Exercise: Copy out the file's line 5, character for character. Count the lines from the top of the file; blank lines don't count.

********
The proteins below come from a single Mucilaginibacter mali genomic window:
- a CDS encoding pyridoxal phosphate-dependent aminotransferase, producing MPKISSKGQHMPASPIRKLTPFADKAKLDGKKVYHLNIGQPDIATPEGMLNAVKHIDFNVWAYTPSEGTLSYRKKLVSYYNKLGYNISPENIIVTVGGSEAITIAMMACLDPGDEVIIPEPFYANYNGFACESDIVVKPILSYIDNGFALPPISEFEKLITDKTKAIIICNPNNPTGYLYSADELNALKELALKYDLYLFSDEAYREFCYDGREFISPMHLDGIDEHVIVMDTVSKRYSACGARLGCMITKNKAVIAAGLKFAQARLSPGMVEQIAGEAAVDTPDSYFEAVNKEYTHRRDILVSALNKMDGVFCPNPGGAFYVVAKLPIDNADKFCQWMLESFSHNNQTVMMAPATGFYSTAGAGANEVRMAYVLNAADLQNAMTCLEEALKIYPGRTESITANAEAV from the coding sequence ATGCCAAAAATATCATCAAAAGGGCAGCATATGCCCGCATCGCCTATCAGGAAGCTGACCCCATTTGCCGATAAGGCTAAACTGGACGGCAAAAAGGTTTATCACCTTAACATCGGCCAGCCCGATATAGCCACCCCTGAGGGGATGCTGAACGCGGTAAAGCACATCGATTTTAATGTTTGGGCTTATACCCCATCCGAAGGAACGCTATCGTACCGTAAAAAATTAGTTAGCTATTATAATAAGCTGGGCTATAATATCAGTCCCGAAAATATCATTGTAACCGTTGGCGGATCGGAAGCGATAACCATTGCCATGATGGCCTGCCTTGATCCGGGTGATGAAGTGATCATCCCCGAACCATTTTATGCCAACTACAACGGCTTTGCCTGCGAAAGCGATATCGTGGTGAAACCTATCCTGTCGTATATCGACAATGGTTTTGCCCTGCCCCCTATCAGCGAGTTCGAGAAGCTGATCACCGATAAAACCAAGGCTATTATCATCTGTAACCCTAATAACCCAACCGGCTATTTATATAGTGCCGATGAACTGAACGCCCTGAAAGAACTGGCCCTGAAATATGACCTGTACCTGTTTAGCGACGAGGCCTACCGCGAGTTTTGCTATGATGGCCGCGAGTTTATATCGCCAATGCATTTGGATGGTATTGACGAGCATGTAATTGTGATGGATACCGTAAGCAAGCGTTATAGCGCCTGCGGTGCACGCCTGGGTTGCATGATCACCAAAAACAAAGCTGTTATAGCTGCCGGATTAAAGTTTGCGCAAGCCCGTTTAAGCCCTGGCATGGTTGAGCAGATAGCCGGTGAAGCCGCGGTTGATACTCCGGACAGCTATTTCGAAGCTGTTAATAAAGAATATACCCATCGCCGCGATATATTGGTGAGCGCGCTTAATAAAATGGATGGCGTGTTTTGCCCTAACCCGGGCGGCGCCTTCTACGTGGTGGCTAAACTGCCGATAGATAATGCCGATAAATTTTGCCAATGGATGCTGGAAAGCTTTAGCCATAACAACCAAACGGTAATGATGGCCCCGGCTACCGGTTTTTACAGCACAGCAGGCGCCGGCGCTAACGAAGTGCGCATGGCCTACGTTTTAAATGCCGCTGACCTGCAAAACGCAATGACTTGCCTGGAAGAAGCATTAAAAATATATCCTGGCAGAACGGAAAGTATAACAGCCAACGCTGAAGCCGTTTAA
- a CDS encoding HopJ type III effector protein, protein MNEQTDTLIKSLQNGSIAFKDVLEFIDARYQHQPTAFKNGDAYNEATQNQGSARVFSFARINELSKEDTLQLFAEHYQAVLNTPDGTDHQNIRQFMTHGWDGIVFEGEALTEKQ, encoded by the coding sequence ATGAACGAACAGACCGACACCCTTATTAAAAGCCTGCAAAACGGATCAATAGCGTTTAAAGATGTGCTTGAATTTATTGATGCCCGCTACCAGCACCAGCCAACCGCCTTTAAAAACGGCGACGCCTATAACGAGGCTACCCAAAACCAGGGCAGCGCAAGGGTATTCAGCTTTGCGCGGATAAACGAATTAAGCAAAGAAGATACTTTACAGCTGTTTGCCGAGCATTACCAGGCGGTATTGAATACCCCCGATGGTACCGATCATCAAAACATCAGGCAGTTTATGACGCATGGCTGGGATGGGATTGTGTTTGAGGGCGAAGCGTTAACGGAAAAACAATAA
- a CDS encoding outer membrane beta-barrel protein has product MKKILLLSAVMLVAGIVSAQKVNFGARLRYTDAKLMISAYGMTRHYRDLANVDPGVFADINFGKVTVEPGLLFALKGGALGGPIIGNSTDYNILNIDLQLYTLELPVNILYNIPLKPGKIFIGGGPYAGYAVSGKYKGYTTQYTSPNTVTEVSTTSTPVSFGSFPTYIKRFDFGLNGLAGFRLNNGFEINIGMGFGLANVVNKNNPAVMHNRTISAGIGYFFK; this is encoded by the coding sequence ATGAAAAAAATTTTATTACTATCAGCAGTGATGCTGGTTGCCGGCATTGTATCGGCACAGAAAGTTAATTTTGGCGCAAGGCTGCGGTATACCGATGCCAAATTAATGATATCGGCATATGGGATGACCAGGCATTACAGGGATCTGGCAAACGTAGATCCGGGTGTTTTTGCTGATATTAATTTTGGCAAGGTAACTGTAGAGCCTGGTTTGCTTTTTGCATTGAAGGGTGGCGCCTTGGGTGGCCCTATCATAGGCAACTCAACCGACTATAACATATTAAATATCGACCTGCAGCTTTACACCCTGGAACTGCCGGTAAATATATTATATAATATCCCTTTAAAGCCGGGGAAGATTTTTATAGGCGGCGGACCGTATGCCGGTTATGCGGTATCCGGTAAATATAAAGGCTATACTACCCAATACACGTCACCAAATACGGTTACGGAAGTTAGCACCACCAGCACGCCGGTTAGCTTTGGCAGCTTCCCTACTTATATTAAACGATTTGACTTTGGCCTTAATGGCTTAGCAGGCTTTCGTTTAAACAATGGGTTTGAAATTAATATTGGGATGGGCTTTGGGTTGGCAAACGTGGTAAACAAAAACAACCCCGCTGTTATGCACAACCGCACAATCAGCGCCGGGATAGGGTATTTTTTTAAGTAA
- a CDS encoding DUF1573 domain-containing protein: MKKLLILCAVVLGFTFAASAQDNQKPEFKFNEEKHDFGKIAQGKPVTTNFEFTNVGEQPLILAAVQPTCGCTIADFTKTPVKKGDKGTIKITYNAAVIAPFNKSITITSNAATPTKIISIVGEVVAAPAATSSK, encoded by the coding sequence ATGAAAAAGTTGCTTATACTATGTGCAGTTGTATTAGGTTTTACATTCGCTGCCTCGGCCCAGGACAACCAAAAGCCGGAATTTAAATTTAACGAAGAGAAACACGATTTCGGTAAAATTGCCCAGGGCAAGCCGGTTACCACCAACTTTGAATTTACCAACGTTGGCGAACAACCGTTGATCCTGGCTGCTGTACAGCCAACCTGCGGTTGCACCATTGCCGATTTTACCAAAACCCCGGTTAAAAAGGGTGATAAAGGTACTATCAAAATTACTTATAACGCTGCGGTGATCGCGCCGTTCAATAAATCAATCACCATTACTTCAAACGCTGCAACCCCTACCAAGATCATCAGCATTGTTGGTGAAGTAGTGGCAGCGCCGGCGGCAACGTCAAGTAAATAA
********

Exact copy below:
- a CDS encoding DUF1573 domain-containing protein: MKKLLILCAVVLGFTFAASAQDNQKPEFKFNEEKHDFGKIAQGKPVTTNFEFTNVGEQPLILAAVQPTCGCTIADFTKTPVKKGDKGTIKITYNAAVIAPFNKSITITSNAATPTKIISIVGEVVAAPAATSSK, encoded by the coding sequence ATGAAAAAGTTGCTTATACTATGTGCAGTTGTATTAGGTTTTACATTCGCTGCCTCGGCCCAGGACAACCAAAAGCCGGAATTTAAATTTAACGAAGAGAAACACGATTTCGGTAAAATTGCCCAGGGCAAGCCGGTTACCACCAACTTTGAATTTACCAACGTTGGCGAACAACCGTTGATCCTGGCTGCTGTACAGCCAACCTGCGGTTGCACCATTGCCGATTTTACCAAAACCCCGGTTAAAAAGGGTGATAAAGGTACTATCAAAATTACTTATAACGCTGCGGTGATCGCGCCGTTCAATAAATCAATCACCATTACTTCAAACGCTGCAACCCCTACCAAGATCATCAGCATTGTTGGTGAAGTAGTGGCAGCGCCGGCGGCAACGTCAAGTAAATAA